“Gamelan Descending a Staircase” reviewed by Whisperin And Hollerin

Gamelan Descending a Staircase
It seems appropriate that Cronica’s 100th release should be something that’s as unique and as arty (for wont of a better word) as Arturas Bumšteinas’ ‘Gamelan Descending a Staircase’. Its title is a reference to Marcel Duchamp’s 1912 classic modernist painting ‘Nude Descending a Staircase’, while its composition and formulation – a development of a surround-sound performance / sonic exhibition using a large collection of Indonesian Gamelan orchestra instruments (which resemble lidded cooking pots) – corresponds with the avant-garde associations forever tied to Duchamp.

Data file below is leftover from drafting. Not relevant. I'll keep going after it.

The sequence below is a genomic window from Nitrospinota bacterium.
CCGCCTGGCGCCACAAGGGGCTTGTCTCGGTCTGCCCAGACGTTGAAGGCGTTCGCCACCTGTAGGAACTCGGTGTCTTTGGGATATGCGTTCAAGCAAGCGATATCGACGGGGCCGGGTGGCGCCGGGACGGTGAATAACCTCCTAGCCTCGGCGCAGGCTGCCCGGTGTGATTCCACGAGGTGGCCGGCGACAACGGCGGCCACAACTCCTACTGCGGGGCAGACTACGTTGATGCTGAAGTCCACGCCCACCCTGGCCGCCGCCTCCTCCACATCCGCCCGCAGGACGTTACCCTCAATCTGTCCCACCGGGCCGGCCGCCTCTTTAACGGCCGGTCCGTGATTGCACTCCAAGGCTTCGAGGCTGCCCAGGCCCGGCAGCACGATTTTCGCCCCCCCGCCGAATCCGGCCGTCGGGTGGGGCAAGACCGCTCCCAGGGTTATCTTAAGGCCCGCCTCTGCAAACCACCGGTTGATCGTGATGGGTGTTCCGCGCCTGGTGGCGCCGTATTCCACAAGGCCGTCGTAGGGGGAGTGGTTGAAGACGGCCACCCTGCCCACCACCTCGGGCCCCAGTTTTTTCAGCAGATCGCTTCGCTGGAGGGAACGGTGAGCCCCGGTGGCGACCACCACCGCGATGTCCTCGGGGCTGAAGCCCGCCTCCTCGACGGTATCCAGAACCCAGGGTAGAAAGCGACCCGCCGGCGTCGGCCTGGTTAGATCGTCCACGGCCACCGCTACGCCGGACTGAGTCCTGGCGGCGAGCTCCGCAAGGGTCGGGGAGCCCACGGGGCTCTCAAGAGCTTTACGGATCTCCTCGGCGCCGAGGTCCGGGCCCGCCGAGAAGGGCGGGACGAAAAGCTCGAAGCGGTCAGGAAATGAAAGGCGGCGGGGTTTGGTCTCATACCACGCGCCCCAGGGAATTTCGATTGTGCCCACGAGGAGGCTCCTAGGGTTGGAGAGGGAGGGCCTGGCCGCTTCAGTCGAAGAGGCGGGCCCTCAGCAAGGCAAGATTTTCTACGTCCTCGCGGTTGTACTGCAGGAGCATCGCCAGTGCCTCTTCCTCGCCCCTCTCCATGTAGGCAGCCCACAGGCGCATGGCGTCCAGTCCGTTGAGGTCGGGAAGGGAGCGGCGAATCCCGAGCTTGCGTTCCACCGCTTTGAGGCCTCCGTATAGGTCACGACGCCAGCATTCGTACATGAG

It’s an intriguing work. The album consists of a single track with a running time of some fifty minutes (the download includes an additional track in the form of the 12-minute ‘Sad Young Man on a Train’, but lacks the magnificent gatefold cover of the CD release).

Chanking chimes clatter and clang, rhythms fleetingly conglomerate and disperse. Moments of charming musicality flicker and fade into discordance, and the track gradually shifts in tone and texture. Incidental sounds – drones, hums, clattering percussion and crashing gongs – add dimensionality to the sound as it transitions to a blunt metallic clang by the 40-minute mark, the soft tones having shifted toward abrasion. The piece finally resolves with a diminishment, and finally, slowly, a dissipation, and, ultimately, silence. Christopher Nosnibor

via Whisperin And Hollerin

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